The same applies for companies: only when companies are able to share their vision with their employees, people will be able to develop their talents and skills benefiting both: the individual and the company. For creative companies training programs must be adapted, "translated" and made suitable for the type of activity and professionals involved.
To meet this requirement, Uta Werner and Julie Parker founded Working Visions, a company that supports creative businesses (mainly directed at the architectural profession) in managing their staff.
"We found where it is fantastic to work with creative and passionate people, it is also difficult for a lot of architects to understand how they can best attract, manage, train, develop and retain people. We assist creative people to find creative ways to manage and develop their employees" says Uta Werner. Working Visions (the name was chosen because architects have to visualise clients' or their own visions through design solutions) help clients developing projects on how introduce better recruitment processes, enhancing interview techniques or introducing induction programs that help to settle candidates quickly into their jobs. Apart from that, Working Visions assists with developing training programs, appraisal systems or with the coaching of Team Leaders and HR Managers on how to implement strategic value added HR projects.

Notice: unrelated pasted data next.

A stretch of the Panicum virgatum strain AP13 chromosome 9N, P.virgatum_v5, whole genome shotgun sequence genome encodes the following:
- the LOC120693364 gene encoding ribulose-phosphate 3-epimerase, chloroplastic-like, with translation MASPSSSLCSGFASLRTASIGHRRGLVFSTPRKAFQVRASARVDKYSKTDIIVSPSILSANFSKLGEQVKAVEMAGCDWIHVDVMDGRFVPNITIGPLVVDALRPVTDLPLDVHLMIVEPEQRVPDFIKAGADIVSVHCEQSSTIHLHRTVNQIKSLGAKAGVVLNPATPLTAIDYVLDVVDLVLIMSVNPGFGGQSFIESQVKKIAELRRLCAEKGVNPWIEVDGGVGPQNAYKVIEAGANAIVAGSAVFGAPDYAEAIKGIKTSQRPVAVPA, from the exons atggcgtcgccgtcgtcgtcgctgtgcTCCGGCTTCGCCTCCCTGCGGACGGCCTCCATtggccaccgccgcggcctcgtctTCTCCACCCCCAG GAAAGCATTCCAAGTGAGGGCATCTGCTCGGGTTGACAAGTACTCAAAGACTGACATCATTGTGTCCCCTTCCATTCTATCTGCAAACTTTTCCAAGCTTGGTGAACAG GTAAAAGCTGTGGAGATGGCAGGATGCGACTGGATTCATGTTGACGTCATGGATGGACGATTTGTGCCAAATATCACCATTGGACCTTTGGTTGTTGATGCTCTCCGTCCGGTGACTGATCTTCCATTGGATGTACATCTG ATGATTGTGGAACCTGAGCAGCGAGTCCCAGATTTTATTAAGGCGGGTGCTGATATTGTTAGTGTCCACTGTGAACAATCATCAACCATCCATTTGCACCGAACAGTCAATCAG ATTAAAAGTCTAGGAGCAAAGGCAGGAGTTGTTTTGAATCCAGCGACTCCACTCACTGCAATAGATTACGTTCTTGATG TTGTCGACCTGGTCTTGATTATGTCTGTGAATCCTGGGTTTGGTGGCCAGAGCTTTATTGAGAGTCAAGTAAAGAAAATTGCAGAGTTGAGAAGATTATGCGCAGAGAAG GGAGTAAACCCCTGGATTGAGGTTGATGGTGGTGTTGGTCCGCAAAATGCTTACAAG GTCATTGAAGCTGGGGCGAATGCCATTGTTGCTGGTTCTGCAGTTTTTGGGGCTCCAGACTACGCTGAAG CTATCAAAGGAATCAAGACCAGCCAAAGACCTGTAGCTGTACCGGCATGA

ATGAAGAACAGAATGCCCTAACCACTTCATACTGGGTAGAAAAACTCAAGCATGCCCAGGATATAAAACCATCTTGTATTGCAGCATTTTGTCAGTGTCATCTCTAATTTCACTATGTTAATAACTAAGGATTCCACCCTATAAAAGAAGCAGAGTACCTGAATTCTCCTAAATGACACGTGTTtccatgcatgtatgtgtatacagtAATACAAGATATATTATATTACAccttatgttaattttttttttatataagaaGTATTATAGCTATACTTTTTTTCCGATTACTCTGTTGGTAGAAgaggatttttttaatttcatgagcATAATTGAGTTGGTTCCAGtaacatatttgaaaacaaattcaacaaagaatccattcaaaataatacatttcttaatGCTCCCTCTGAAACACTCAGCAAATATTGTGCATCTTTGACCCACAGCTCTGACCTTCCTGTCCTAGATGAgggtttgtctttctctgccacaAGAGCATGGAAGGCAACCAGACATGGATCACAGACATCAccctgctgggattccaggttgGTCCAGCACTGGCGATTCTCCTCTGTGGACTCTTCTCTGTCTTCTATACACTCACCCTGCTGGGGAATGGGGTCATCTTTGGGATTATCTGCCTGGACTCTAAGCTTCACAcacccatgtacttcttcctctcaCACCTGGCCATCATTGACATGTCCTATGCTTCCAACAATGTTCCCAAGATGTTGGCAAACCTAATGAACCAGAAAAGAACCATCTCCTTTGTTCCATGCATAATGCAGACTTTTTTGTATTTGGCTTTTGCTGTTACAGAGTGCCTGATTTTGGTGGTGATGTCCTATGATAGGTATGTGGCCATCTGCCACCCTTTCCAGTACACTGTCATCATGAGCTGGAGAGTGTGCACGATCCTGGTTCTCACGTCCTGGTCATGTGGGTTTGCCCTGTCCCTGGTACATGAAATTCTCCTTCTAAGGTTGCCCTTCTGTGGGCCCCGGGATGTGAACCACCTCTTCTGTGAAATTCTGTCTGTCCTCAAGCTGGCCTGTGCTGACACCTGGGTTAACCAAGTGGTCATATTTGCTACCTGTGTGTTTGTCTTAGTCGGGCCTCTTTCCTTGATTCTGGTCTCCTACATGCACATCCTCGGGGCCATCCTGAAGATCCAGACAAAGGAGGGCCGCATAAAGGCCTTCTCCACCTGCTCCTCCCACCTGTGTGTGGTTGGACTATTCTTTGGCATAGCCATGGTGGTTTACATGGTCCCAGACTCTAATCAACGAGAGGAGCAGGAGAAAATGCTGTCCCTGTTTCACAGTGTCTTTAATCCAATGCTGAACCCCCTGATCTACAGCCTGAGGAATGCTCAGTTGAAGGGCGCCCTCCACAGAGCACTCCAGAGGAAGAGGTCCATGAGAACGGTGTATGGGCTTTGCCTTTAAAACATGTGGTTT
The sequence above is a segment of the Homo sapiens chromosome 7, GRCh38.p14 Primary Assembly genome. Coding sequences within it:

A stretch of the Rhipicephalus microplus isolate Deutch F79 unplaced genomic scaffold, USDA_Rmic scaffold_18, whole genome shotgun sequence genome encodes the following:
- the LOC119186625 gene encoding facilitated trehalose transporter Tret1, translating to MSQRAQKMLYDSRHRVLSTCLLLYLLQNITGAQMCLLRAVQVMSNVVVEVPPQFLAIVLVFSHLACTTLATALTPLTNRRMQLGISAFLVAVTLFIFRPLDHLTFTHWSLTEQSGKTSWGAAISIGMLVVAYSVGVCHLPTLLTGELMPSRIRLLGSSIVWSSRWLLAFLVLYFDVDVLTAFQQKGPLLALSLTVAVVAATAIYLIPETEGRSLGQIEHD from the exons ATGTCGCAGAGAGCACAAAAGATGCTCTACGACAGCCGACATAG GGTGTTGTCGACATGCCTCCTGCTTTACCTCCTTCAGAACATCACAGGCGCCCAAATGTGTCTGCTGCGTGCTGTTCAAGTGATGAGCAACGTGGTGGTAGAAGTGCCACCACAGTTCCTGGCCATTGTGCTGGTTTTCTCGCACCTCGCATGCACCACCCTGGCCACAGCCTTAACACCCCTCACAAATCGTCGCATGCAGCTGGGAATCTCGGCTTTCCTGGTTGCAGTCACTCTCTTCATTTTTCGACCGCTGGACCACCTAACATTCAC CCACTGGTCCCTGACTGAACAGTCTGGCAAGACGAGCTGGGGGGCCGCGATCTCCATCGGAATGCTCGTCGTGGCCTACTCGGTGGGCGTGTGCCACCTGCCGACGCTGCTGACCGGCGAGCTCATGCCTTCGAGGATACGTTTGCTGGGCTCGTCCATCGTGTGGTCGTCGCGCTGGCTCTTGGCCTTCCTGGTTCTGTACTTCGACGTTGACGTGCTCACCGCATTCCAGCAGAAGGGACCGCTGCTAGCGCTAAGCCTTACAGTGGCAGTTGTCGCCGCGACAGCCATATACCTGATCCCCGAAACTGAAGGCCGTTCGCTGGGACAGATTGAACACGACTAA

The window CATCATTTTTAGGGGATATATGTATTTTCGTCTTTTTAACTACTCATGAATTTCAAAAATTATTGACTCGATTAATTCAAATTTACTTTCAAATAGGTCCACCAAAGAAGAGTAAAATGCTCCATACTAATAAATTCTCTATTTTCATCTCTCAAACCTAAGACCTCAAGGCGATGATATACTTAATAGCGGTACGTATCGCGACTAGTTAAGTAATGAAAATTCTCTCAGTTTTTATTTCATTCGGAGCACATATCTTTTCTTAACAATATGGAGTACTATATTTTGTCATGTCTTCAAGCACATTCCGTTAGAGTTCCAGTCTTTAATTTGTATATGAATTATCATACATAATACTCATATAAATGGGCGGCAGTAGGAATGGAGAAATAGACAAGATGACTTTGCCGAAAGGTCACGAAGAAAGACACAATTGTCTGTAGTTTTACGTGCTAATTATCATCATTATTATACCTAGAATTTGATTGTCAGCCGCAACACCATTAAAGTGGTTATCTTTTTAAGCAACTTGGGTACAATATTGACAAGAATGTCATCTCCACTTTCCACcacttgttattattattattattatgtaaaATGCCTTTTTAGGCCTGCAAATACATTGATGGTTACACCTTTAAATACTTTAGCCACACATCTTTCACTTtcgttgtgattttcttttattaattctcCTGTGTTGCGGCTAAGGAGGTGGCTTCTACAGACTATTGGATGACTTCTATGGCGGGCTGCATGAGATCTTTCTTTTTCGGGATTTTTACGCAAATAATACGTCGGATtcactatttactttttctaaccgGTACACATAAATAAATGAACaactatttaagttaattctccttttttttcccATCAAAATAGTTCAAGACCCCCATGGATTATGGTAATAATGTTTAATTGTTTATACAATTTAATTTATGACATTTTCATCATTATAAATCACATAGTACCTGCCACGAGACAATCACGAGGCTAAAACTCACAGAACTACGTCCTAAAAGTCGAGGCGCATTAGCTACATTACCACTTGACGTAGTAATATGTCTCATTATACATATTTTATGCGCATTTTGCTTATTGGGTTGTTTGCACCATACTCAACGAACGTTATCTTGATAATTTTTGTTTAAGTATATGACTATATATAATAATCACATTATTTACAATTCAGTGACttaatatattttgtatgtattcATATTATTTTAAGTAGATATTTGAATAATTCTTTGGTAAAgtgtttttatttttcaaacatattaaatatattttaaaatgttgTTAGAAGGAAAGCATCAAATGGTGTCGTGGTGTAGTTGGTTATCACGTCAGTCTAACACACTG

On the occasion of Christmas 2006, Partners and Managing Directors received the personalised Moleskine with the company logo as a gift given to them personally. The notebook represented a perfectly well suited gift for Working Visions' target market, which is mainly constituted of people who love both, design and functionality ... as well as the need to doodle and express themselves while in meetings!The logo, the neutral writing with the coloured "i" have been created by Working Visions in order to have a linear and essential image, the understatement of the discreet coloured letter embraces their clients' sense of aesthetics. One client mentioned to Uta Werner when given the notebook: "You know, I always throw Christmas presents I am given by suppliers away! Yours is the first sophisticated Christmas gift I will keep and happily use."
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